Breach of Contract?

Asked over 1 year ago - San Diego, CA

On August 19, 2012, I entered into a retail installment contract. The contract stated payments were due on or before the 1st day of each month. Due to unforeseen circumstances, I was unable to pay on the specified date. On March 8, 2013, I received a letter stating formal notification of default, and according to the signed contract, I was now in breech of the agreement unless the full amount is received within 48 hours of receiving this letter. The date I was supposed to pay was March 1st, 2013. I was 7 days late. This clause is in violation of CA Civil Code. I was not given 10 days like I was supposed to. Can I sue for reinstatement of the contract or money paid thus far? (Contract not under UCC)

Attorney answers (2)

  1. Scott Richard Kaufman

    Contributor Level 20

    3

    Lawyers agree

    Answered . I'm not sure what civil code you are referring to, but, you should be able to get caught up with your contract, especially if this is the first time you were late. Also, if they have not yet repossessed the vehicle you should be able to just "pay it" and any related late fee. If they refuse to allow this it may well be bad faith on their part. Make sure NOT to do this by phone but instead in writing. For further input please get in touch with my office. We handle these matters statewide:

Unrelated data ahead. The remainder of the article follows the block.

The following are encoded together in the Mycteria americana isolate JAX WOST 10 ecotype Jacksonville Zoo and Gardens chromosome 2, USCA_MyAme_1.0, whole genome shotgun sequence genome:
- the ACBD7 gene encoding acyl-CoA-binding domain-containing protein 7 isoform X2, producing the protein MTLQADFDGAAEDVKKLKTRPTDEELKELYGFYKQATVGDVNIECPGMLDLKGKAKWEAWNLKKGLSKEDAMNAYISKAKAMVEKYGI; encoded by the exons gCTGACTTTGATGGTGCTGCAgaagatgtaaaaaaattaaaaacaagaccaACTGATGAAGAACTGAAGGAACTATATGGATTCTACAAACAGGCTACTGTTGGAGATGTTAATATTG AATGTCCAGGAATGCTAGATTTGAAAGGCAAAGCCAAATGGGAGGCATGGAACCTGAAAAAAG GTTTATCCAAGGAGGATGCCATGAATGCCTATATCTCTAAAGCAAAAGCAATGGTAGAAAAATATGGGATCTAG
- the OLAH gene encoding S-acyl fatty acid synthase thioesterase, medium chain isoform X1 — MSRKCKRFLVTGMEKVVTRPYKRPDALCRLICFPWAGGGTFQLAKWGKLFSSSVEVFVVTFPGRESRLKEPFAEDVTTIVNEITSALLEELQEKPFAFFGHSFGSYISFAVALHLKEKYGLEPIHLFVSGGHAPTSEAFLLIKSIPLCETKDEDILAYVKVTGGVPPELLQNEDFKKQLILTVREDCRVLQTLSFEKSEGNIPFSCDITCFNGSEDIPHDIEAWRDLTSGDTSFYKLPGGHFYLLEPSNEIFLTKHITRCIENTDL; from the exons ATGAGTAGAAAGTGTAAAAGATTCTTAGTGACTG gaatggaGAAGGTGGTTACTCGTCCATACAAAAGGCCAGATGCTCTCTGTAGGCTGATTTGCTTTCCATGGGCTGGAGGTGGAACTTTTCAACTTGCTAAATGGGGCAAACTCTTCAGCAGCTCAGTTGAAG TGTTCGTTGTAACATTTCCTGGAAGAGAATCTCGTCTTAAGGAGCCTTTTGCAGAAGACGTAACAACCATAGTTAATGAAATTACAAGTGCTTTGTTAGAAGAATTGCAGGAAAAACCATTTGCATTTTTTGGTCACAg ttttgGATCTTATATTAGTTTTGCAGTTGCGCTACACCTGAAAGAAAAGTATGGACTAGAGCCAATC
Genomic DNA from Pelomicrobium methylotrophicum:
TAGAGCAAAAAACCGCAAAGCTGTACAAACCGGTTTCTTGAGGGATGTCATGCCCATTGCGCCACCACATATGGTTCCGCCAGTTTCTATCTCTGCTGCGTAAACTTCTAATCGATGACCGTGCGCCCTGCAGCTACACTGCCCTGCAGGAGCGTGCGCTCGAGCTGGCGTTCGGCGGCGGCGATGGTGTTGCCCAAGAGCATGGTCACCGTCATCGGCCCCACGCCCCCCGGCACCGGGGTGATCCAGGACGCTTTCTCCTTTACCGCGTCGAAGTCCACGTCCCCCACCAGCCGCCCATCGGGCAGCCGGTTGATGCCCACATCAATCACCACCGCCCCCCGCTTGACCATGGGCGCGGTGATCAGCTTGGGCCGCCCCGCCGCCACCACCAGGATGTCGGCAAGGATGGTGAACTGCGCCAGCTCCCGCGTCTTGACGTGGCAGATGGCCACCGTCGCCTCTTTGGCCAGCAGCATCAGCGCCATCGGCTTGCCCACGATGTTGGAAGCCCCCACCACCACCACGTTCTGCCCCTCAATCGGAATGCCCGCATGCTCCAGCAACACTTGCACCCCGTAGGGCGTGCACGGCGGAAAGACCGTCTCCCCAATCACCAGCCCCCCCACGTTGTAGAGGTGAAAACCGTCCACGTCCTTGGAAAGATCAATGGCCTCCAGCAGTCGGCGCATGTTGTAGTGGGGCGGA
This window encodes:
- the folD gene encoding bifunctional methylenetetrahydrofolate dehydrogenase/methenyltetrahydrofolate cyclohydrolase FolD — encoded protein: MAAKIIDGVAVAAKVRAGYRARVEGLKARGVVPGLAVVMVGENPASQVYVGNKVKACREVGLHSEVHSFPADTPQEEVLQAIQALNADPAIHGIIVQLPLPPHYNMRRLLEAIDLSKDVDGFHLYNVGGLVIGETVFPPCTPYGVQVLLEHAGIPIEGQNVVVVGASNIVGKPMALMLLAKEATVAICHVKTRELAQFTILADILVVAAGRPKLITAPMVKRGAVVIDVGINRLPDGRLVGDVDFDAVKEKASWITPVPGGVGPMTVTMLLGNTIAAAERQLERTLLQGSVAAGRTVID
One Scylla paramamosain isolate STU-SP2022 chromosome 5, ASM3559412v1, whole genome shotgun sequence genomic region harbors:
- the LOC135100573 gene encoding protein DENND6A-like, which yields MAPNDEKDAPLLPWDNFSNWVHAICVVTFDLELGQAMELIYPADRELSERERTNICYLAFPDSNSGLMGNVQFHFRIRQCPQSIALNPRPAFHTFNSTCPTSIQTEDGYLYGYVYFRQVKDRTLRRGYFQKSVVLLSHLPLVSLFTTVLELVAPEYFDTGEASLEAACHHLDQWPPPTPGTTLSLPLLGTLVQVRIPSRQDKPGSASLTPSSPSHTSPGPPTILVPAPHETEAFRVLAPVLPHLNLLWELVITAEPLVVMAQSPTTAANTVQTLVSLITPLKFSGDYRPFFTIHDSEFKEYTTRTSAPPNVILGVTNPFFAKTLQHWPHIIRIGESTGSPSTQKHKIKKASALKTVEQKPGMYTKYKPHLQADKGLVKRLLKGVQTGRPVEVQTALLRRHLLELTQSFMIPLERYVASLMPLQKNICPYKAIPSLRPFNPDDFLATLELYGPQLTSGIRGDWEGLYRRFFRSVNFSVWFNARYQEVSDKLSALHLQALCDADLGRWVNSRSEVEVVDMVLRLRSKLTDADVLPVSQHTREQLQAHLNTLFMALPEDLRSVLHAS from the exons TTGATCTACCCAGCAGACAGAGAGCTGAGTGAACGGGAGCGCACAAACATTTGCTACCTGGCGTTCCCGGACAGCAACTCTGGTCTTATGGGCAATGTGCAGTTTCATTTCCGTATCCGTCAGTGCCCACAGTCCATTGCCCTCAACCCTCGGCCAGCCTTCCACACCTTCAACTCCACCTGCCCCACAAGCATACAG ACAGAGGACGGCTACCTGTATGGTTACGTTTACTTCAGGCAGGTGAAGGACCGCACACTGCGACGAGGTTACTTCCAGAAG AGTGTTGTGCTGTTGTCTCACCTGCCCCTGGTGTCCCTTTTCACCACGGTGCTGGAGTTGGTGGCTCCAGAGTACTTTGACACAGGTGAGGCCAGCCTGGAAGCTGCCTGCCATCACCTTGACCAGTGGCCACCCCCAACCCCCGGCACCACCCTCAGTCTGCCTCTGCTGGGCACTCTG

http://www.CaLemons.com

  2. Brian Jon Kowalski

    Contributor Level 3

    1

    Lawyer agrees

    Answered . You mention that this is a retail installment contract for the sale of a horse and conclude by saying "contract not under UCC."

    The UCC governs contracts for the sale of goods. Goods under the UCC are defined as things that are movable at the time of contracting. A horse qualifies as a good, unless there is more to your facts that haven't been stated.
    http://apps.americanbar.org/buslaw/blt/2008-09-...

    So my first question is why don't you think the UCC applies to this contract dispute? Once the UCC is understood as the governing law then we can look at how the seller must proceed based on the facts and the contract's terms.

    For further questions, please contact:
    http://kowalskilawfirm.com/Home.html

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